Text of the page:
Intestinal infection: Symptoms, Causes & Treatment

Clinical review: Tatiana Zanin
Registered Dietitian
April 2022
  1. Symptoms 
  2. Causes
  3. Treatment 
  4. Prevention

An intestinal infection usually emerges after consuming food or water that is contaminated with bacteria, parasites or a virus. It is associated with fever, abdominal pain, vomiting and frequent diarrhea. Bowel infections occur most commonly in people with weaker immune system, like in children, adults or people with a history of chronic illness. 

In most cases, intestinal infections are treated conservatively with rest, hydration and light, easy-to-digest meals. Nonetheless, it is important to consult your doctor if your symptoms persist for longer than 3 days, or for longer than 2 days in children.

It is possible to prevent intestinal infections by maintaining good hygiene habits and making sure to prepare your food safely. You should wash your hands after using the bathroom, for example, and make sure you wash your vegetables well. 

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Common symptoms 

Bowel infection symptoms can emerge immediately after consuming contaminated food or water, or within 3 days of coming in contact with it. Symptoms depend on the type of microorganism, the severity of infection, your age and your general health status. 

The most common symptoms include:

  • Cramps and abdominal pain 
  • Constipation or diarrhea, with possible blood in the stool 
  • Vomiting
  • Headache 
  • Increased gas 
  • Loss of appetite 
  • Nausea
  • Fever 

It is important to remember that these symptoms can be more serious and concerning in children and older adults, as their immune systems are more fragile, making the spread of the microorganism easier. These populations are more at risk for weight loss and dehydration, which can lead to further complications.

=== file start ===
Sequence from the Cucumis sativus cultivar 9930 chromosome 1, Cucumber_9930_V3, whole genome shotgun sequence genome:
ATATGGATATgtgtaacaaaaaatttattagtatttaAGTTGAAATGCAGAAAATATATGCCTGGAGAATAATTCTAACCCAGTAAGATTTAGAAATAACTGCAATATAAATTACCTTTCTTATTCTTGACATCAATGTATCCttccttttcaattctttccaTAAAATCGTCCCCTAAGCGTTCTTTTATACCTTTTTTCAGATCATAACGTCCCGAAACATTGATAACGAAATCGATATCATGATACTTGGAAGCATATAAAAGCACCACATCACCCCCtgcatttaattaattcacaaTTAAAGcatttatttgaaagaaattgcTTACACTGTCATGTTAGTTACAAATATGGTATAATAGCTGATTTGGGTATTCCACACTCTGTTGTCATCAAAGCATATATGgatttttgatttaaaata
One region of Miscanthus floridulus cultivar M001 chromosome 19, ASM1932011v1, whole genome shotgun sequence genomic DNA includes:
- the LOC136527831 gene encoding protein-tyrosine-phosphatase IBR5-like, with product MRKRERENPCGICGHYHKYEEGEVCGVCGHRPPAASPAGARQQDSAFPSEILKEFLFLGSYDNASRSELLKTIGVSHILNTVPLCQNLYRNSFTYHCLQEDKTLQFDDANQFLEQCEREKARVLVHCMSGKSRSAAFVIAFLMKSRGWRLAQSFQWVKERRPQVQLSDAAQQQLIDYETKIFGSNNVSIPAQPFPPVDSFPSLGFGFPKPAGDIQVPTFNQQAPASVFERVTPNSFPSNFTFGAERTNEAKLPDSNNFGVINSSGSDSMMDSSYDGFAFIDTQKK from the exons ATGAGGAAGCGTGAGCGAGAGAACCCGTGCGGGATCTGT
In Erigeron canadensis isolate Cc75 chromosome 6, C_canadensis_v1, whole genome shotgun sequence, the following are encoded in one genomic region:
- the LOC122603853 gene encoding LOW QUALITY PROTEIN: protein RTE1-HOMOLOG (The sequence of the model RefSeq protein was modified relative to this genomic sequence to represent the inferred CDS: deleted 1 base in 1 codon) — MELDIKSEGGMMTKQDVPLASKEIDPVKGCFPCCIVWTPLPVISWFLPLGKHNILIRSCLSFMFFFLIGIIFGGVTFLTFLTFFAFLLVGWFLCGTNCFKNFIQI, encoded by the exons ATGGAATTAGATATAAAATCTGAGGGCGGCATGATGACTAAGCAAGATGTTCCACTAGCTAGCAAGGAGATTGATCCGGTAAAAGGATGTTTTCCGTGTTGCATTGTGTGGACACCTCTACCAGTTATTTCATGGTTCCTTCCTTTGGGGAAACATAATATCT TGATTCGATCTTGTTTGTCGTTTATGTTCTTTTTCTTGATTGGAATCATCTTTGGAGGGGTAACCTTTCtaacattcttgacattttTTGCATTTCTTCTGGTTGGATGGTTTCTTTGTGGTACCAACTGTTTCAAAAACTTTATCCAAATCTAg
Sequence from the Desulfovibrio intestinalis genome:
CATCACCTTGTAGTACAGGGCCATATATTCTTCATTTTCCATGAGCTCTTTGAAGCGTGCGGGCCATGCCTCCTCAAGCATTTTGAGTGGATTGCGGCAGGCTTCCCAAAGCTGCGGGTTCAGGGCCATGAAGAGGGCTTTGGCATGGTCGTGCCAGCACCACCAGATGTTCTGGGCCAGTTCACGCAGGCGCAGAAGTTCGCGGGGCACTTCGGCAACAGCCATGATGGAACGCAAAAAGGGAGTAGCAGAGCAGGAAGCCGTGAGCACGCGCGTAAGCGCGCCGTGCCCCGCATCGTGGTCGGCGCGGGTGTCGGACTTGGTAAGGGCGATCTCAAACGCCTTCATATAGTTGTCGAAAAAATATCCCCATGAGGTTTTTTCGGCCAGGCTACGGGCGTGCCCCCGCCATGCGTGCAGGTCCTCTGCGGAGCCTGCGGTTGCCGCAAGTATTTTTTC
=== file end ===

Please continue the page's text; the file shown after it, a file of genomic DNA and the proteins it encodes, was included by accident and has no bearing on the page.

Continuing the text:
Main causes

Bowel infections can occur due to the presence of microogranisms in food or water. The main microorganisms that can cause an intestinal infection include: 

  • Bacteria: Salmonella spp., Escherichia coli, Listeria spp., Bacillus cereus, Clostridium perfringens, Staphylococcus aureus;
  • Parasites: Giardia lamblia, Entamoeba histolytica, Toxoplasma gondii;
  • Viruses:  hepatitis A, rotavirus, norovirus.

People with a weaker immune system, like people with AIDS, people undergoing cancer treatment, children, pregnant women or older adults, have a higher chance of contacting an intestinal infection. 

In addition, people who have gastritis or heartburn, or who take medication to control stomach acid production (like omeprazole) are also at higher risk for contacting an intestinal infection, as they produce less stomach acid, making it more difficult to get rid of viruses and bacteria.  

Treatment options 

Treatment for bowel infections is aimed at relieving symptoms. Patients are advised to rest, drink plenty of fluids and eat light meals or snacks that are easy to digest, like cooked white rice, unseasoned white meat, and strained fruit juices.

In addition, you should also avoid anti-diarrhea medication, as these can interfere with elimination of the infectious agent. Using these types of medications can prolong symptoms and lead to complications. 

In some cases, the doctor may prescribe medication, like antibiotics for bacterial infections or analgesics for abdominal discomfort. Probiotics may also be recommended to replenish bacterial flora and give the intestines an extra boost to treat the infection.

How to prevent an intestinal infection 

To prevent intestinal infections, it is important to partake in proper hand hygiene and food preparation measures. Examples include: 

  • Washing hands after using the bathroom or after touching pets 
  • Washing your hands before and after touching any food 
  • Avoid eating raw or undercooked meat or eggs 
  • Drink filtered or pre-boiled water

While you have symptoms, it is also important to avoid preparing food for other people, to prevent transmitting the infection to others. You should also avoid eating foods that can further irritate the bowels.

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Written and updated by Daisy Oliveira - Registered Nurse on April of 2022. Clinical review by Tatiana Zanin - Registered Dietitian, on April of 2022.
Clinical review:
Tatiana Zanin
Registered Dietitian
Graduated in Clinical Nutrition in 2001 and has a Master’s in Clinical Nutrition. Licensed to practice under the CRN-3 in Brazil and the ON in Portugal